Tugwell was the Jonathan Gruber of his day. (Recall the smug academic who admitted that deception was employed to fool stupid Americans into supporting Obamacare.) He went straight from academia as a student (the Wharton School at U-Penn, then Columbia) to academia as a professor (University of Washington, American University in Paris, and Columbia University). His intellectual mentors were socialists like Upton Sinclair and Edward Bellamy. Woodrow Wilson’s wartime administration gave him his first real glimpse of the glorious fun of central planning, and he loved it even when it flopped.
In 1932, President-elect Franklin Roosevelt invited Professor Tugwell to join the first White House “brain trust.” These were the whiz kids — the social scientists and experimenters of the administration. Blessed with power and attention, they were ready to “transform” America and “plan” our way out of the Great Depression.
H.L. Mencken was less charitable in his description. He called them “an astonishing rabble of impudent nobodies,” “a gang of half-educated pedagogues, starry-eyed uplifters and other such sorry wizards.” Along with FDR, they “planned” the Depression into the longest slump in American history.
Tugwell loved to set up and run what came to be known as “boondoggles.” He was an architect of the Agricultural Adjustment Act and later director of its Agricultural Adjustment Administration (AAA), which taxed agricultural processors and used the revenue to destroy crops and cattle to raise prices. It was declared unconstitutional by the Supreme Court and ridiculously destructive by clear thinkers.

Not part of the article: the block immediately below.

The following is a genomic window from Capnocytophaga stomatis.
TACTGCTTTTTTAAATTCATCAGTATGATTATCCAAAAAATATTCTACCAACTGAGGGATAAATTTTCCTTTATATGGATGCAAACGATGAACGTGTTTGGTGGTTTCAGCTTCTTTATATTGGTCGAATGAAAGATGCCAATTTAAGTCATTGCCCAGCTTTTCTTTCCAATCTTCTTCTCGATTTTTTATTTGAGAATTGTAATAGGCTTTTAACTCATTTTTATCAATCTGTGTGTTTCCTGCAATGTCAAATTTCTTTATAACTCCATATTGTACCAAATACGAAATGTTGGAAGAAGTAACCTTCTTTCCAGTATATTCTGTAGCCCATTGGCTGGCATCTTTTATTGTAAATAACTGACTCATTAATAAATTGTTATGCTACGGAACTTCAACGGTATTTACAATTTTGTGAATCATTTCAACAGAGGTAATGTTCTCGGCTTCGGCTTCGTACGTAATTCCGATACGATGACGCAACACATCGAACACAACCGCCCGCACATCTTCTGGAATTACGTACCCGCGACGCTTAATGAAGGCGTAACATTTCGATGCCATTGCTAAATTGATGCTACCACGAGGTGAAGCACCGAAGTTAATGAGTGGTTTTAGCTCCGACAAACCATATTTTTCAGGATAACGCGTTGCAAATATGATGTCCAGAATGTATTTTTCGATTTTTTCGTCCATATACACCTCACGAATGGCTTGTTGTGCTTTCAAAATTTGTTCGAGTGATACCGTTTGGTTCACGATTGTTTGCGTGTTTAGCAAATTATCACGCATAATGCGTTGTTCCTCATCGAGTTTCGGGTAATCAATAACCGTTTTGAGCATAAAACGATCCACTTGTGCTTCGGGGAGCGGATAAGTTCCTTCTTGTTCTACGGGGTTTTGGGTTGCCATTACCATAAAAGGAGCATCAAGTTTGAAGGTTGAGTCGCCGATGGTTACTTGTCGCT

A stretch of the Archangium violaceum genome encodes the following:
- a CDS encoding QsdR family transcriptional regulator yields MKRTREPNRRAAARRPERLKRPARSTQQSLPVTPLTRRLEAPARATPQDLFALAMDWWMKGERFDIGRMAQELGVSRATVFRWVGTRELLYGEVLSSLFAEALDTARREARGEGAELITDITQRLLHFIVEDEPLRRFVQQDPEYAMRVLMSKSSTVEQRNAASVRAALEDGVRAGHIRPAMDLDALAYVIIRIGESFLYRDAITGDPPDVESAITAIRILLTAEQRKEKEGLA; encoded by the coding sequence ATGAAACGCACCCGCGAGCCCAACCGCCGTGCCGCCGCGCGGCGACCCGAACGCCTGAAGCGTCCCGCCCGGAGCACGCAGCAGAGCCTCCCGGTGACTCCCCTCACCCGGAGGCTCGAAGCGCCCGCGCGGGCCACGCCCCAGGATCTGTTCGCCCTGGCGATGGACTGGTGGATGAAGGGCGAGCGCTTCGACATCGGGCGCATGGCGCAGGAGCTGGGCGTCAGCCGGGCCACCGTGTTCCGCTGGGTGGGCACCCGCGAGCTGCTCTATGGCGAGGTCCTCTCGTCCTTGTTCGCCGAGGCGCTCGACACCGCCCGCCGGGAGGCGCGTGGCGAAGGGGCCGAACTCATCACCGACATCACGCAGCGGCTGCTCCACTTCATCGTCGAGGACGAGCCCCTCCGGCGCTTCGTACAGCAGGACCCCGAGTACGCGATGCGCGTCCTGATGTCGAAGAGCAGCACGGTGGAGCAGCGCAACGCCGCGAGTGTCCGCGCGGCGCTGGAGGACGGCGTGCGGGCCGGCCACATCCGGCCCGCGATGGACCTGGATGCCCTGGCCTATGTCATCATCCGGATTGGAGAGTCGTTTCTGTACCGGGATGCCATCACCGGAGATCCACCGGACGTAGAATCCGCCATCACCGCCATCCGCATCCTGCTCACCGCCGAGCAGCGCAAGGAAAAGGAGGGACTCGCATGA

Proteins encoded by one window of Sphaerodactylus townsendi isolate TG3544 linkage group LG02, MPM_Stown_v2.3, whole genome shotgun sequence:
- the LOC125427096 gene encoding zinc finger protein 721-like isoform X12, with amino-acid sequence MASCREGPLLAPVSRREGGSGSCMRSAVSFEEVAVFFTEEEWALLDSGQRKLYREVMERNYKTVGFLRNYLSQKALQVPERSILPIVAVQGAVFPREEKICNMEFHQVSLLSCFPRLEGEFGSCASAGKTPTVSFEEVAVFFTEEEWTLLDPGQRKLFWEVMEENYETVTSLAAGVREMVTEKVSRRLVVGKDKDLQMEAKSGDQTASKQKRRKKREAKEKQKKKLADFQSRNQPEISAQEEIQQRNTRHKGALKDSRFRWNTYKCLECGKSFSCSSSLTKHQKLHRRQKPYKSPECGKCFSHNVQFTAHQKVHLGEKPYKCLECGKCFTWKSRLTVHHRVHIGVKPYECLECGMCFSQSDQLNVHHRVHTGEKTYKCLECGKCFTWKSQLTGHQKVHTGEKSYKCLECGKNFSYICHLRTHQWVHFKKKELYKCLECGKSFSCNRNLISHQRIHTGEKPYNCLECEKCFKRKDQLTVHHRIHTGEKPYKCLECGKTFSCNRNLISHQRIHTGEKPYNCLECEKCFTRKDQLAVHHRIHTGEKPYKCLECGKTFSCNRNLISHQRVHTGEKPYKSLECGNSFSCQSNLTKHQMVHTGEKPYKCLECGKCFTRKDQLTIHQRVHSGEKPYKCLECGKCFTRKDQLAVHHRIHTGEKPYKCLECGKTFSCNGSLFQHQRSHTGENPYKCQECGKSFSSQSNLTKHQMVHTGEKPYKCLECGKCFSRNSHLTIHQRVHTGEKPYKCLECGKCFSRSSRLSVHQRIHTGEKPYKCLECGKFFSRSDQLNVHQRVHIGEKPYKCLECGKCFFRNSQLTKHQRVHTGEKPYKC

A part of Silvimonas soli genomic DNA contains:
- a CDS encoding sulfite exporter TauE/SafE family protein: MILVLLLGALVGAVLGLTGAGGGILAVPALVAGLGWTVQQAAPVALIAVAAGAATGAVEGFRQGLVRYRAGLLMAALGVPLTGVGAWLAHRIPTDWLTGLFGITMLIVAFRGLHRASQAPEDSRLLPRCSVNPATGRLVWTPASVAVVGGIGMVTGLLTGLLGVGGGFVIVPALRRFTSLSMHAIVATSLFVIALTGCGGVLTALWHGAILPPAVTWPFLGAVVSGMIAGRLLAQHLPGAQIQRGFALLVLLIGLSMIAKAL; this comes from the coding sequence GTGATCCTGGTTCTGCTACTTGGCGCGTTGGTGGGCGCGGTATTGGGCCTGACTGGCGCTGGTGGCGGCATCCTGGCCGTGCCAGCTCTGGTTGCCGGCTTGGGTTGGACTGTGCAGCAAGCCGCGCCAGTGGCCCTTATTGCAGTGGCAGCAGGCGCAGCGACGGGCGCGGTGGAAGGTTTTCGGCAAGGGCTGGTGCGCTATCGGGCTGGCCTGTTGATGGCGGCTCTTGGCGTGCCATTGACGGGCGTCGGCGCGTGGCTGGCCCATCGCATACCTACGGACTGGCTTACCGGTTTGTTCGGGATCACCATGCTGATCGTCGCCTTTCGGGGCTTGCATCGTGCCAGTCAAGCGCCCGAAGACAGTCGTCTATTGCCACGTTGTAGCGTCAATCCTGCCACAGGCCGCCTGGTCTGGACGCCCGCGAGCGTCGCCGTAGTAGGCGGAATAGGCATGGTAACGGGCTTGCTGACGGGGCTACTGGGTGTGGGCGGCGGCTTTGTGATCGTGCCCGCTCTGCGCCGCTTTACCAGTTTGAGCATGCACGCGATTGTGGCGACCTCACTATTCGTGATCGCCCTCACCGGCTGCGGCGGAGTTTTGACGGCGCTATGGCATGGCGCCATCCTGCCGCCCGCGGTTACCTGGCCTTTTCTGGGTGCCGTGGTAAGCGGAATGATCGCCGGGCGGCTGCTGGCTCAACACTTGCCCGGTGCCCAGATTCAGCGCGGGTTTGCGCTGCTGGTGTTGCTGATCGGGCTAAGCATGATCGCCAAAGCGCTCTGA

From its inception in 1935, he directed the Resettlement Administration (RA), which relocated the rural unemployed to new, planned communities in suburbs. Urban authority Jane Jacobs, in her classic The Death and Life of Great American Cities, showed that his program simply displaced people and ruined neighborhoods. The RA was also thrown out as unconstitutional. True to the statist stereotype, Tugwell learned nothing from either experience. “Planning” was his religion and he was going to be its high priest, come hell or high water.
In 1936, Tugwell left Washington and two years later showed up as the first director of the New York City Planning Commission. He tried retroactively to enforce nonconforming land uses with almost no legal or public support. He proved too much an ideologue even for the polarizing Robert Moses, who killed Tugwell’s 50-year, pie-in-the-sky master plan for public housing.